Professors Urge Social Workers to Take “Real Vampires” Seriously, Not Impose “Stereotypes” on Them

Dr. D J Williams of Idaho State University and Emily E. Prior of the College of the Canyons have released a study about “real vampires” and how social workers can help them. They also urge people not to “stereotype” people who identify as vampires.

Appearing in Critical Social Work, 2015 Vol. 16, No. 1, their article is titled, “Do we Always Practice What we Preach? Real Vampires’ Fears of Coming out of the Coffin to Social Workers and Helping Professionals.” The 10-page study aimed to see how comfortable vampires were in coming out to them.

The abstract of the paper begins, “Helping professionals in multiple disciplines, including social workers, are commonly taught to embrace human diversity, think critically, empower clients, and respect client self-determination.”
It continues, “This study applies qualitative measures, such as an open-ended questionnaire and creative analytic practice (CAP) strategy in the form of poetic representation, to provide insights into how people with a specific nontraditional identity, that of “real vampire,” feel about disclosing this salient identity to helping professionals within a clinical context.”

Unsurprisingly, the study’s abstract states that people who identify as “vampires” are reluctant to reveal their identities. “Results suggest,” it reads, “that nearly all participants were distrustful of social workers and helping professionals and preferred to “stay in the coffin” for fear of being misunderstood, labeled, and potentially having to face severe repercussions to their lives.”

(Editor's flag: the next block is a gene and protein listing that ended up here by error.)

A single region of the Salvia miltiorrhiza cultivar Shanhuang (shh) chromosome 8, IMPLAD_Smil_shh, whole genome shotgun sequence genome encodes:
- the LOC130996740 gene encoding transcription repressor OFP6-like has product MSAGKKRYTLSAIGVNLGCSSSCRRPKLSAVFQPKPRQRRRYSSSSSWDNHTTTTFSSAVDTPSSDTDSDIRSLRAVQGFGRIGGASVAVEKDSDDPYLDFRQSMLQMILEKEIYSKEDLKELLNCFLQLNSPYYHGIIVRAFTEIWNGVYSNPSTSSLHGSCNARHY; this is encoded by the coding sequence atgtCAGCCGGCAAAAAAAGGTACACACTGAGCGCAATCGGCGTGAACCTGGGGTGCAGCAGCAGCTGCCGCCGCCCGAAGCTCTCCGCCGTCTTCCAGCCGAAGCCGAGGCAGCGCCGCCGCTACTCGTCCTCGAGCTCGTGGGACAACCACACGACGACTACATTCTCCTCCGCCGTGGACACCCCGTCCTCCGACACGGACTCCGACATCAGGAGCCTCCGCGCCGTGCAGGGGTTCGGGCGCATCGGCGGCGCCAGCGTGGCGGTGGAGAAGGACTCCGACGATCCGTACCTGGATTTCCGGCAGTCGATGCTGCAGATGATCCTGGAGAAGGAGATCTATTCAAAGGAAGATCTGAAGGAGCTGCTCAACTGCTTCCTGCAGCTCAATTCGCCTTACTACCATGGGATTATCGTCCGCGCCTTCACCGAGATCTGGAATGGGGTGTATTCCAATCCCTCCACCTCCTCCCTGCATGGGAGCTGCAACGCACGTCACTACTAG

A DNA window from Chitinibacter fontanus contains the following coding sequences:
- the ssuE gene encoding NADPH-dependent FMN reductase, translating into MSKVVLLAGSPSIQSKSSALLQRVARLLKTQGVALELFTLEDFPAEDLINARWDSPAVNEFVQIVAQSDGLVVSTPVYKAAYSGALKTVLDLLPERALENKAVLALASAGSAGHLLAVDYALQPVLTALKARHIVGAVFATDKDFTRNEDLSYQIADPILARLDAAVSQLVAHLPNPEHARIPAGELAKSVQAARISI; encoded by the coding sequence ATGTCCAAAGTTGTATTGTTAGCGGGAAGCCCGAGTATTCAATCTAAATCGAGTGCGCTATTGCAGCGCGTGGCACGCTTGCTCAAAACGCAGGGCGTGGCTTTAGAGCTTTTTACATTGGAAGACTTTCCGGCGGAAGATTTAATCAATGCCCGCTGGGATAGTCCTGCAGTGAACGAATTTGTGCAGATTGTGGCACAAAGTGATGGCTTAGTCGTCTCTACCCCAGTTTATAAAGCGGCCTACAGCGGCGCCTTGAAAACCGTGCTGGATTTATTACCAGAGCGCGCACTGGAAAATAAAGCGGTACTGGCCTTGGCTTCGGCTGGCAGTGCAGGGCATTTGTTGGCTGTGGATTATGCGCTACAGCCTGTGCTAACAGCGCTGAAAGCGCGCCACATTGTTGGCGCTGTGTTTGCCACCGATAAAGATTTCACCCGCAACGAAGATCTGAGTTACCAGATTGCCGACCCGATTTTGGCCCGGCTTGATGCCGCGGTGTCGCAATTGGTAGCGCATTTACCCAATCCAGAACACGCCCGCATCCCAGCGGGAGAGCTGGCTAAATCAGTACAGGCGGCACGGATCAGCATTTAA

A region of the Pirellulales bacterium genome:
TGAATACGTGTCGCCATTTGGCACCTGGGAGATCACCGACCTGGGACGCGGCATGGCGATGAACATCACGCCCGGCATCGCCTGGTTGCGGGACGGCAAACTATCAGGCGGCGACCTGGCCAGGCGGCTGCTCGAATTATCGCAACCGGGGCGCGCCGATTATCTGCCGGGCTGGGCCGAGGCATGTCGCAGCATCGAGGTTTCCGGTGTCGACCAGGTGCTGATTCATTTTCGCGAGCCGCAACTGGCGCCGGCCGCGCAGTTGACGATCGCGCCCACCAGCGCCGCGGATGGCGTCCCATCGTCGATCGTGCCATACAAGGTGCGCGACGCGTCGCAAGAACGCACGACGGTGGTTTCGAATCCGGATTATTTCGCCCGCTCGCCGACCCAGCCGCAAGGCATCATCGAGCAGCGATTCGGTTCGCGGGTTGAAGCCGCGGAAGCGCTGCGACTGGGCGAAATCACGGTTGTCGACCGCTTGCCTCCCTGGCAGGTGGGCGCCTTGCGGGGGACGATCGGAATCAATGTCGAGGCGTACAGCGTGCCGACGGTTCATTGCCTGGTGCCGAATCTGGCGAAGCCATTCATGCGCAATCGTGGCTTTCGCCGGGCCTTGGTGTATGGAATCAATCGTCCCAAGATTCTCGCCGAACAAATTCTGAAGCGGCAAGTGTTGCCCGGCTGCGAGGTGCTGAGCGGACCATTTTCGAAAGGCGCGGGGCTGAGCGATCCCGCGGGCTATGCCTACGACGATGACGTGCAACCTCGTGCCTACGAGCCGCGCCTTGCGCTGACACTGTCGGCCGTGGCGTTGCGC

The study itself suggests that social workers must be careful not to impose their own stereotypes and biases on people who identify as vampires.

“The findings from this study suggest,” it explains, “reliably with other scholarship, that social workers and helping professionals should learn more about alternative identities and communities, listen and learn from clients, strive to become more aware of our own potential biases and stereotypes, and interrogate and challenge common social discourses that pathologize and demonize.”

It concludes, “Helping professionals should strive, of course, to become more aware of their own social and cultural positioning so that these do not unintentionally harm clients whose backgrounds and beliefs differ. By doing so, we may improve at practicing what we preach.”


Founder and editor of the Social Memo

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  1. This is a mental illness.

  2. What if they really are psychic vampires, and they are getting everyone to agree to be used as batteries??